THE Ford Puma is one of the blue oval's top selling cars at the moment – and little wonder, having tested several of them in recent months, including an electric version.

But one of the picks for me – and to be fair, you'd need to be pretty 'picky' to differentiate much between the best sellers in the range – was the punching-well-above-its-weight 1.0-litre EcoBoost, three-cylinder petrol unit.

This was linked to mild hybrid technology to help boost the power to 123bhp, which meant that its automatic seven-speed auto box managed to do the 0-62mph timed run in under 10 seconds. The stats say it can do as many as almost 60 miles per gallons, but you'd be better of imagining that 50mpg was nearer to the mark under every-day conditions.

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Its a smart looker too and there are some neat design touches, like the wee Puma that appears in the dash when you press the starter button, or as a puddle light in the dark.

There's a sporty feel from the 'smart' flat-bottomed steering wheel and it's a typical Ford layout that now includes the touch-screen 12.5-inch TFT instrument panel (as in the Titanium spec'). Ford also has one of the easiest set-ups to connect your phone to – others should take note!

On a frosty morn, the innovative Quickclear heated windscreen proved a boon and is a great safety feature, especially for impatient farmers! But there's also tonnes of nooks and crannies to carry all the paraphernalia that goes with modern living, including Ford's MegaBox – an 80-litre storage space which lies beneath the split level boot floor and is ideal for carrying wet clothes or muddy wellies. This has the benefit of a drain plug at the bottom, meaning it can be hosed out.

From the Ford goody bag, there's a rake of advanced driver assistance aids, like cruise control, pre-collision assist plus lane departure warning, plus the ability to change drive modes for Normal, Eco, Sport, Slippery and Trail conditions.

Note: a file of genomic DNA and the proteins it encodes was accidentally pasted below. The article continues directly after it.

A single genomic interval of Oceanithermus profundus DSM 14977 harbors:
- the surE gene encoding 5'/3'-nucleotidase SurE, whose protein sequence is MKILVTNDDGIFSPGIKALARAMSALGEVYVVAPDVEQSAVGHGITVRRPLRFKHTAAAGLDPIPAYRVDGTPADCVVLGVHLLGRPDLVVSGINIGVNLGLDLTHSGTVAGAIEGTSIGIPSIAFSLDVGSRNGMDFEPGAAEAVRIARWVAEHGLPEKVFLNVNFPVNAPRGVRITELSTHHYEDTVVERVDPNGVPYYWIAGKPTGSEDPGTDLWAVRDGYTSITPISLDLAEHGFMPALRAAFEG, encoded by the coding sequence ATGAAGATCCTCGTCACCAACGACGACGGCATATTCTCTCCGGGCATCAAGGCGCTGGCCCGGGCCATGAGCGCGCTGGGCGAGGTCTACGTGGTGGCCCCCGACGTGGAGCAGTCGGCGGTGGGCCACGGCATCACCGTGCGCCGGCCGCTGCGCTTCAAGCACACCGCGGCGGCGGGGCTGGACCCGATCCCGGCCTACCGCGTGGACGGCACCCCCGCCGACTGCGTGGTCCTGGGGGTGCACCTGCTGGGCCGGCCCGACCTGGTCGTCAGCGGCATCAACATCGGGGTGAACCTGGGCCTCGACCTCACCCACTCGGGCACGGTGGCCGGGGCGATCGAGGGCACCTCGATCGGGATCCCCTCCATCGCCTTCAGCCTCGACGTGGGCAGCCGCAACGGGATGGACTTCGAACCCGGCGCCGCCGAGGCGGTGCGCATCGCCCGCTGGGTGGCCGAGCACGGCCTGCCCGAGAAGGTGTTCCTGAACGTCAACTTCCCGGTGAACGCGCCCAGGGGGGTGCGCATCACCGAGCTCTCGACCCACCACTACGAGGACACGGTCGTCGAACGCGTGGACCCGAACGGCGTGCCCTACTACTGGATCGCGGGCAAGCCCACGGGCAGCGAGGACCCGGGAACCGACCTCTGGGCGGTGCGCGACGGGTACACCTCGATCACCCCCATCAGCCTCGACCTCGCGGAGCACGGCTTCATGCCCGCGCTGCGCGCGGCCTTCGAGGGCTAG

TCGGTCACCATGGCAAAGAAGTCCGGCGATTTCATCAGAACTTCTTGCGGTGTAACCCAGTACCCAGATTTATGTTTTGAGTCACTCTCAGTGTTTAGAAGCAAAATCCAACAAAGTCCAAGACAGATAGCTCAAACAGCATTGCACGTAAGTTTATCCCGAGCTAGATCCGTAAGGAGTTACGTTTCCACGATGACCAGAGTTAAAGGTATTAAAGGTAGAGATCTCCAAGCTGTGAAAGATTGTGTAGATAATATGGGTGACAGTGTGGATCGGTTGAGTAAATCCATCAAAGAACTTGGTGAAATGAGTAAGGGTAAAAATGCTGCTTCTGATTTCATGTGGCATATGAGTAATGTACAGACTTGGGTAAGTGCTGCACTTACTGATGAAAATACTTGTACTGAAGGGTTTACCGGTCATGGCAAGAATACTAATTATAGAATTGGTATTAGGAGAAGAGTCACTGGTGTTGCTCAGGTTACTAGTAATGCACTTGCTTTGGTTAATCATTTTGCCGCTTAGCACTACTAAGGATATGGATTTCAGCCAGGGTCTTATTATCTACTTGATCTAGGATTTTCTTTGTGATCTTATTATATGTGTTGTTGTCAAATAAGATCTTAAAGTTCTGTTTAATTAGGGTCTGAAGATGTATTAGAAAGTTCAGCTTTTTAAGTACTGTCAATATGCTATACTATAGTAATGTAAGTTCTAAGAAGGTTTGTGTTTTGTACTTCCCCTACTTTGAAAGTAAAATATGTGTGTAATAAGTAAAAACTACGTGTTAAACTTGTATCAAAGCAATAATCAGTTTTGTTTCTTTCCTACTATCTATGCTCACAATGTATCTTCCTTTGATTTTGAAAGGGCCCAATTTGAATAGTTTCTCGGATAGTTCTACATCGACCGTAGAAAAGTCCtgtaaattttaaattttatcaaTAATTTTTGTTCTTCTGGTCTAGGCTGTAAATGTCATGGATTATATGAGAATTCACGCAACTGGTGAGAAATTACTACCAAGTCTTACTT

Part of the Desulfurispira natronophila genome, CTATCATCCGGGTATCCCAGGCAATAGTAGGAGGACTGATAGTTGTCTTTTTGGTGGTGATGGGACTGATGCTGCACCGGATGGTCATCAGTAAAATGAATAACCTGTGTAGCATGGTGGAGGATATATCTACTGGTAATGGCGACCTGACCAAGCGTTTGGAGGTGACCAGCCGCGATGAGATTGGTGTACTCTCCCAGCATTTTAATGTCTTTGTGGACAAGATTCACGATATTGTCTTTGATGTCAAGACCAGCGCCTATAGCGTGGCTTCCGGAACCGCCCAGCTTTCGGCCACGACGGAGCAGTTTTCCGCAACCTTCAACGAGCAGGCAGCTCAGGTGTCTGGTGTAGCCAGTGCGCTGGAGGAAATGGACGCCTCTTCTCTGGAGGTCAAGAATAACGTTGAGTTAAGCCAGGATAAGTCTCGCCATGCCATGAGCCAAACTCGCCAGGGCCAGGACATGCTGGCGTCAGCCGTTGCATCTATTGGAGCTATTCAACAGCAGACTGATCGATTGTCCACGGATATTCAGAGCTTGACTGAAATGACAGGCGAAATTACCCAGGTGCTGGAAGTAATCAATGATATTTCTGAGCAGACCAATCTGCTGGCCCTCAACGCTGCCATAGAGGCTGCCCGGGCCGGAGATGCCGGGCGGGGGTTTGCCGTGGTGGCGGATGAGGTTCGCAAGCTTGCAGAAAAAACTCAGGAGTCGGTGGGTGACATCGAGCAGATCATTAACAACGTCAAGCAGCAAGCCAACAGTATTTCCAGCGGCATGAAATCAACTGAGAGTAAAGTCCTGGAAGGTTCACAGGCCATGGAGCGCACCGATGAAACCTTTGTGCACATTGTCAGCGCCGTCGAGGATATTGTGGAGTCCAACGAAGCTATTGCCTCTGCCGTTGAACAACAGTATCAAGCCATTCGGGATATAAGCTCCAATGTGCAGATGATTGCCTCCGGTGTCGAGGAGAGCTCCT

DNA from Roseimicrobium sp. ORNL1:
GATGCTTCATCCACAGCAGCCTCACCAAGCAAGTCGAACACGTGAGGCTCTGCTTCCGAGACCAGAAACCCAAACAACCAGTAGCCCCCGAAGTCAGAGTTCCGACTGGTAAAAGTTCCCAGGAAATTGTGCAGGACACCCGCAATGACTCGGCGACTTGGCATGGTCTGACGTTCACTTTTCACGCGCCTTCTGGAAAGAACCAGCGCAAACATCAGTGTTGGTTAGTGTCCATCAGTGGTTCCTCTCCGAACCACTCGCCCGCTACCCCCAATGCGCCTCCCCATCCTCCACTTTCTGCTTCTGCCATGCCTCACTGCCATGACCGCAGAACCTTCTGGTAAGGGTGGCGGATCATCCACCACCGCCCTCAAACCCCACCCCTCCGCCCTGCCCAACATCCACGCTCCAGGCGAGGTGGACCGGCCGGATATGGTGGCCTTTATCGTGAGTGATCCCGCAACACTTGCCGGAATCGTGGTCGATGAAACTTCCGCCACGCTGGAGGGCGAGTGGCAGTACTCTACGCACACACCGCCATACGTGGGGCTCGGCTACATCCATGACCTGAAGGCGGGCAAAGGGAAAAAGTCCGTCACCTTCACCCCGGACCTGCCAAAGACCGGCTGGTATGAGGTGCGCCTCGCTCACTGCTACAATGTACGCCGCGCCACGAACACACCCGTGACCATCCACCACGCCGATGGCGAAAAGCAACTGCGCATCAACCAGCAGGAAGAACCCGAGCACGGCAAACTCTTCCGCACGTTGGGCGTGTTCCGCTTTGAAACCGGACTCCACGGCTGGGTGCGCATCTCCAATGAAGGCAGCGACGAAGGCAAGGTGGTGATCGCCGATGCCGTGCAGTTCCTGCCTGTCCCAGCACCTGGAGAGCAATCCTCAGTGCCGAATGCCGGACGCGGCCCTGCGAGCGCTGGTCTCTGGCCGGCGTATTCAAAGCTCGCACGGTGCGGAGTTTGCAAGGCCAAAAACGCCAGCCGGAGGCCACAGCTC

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If it's something more sporty, then opt for the 1.5 litre, 198 bhp, three-cylinder petrol engine Puma as in the ST version. That gives you a sporty suspension and the low centre of gravity on the Puma, means that it corners like a dream.

Prices range from around £22,000 to £29,000 depending on model and, of course, the ST version sits near the top of that bracket.

What about the Kuga ...?

If you want something a little more practical, then Ford's Kuga is the answer – and a test of the ST-Line Edition version re-iterated what an under-rated compact SUV this is.

It's not quite ST standard in the power stakes – but its 188bhp from the 2.5-litre Duratec FHEV set-up is plenty enough for a car of this size to excel. Matched to a CVT auto transmission – CVT is not my favourite, but this one was okayish – is has a combined fuel consumption figure of almost 50mpg.

Because of the CVT set-up, don't expect boy racerish performance. It's a more steady-as-she-goes kind of drive, but there's some really excellent spec' for the ST-Line, like special alloy wheels, tarted up brake calipers, sports suspension and the usual body-styling kit.

On thev test car there was an £1100 extra 'driver's assistance pack', which added a front camera, adaptive cruise control, active park assist and a few other goodies. The basic vehicle was prices at £33,945, so it's quite hefty when up against the opposition, like the Nissan Qashqai, but this is a neat and stable little SUV that's well worth a second look.

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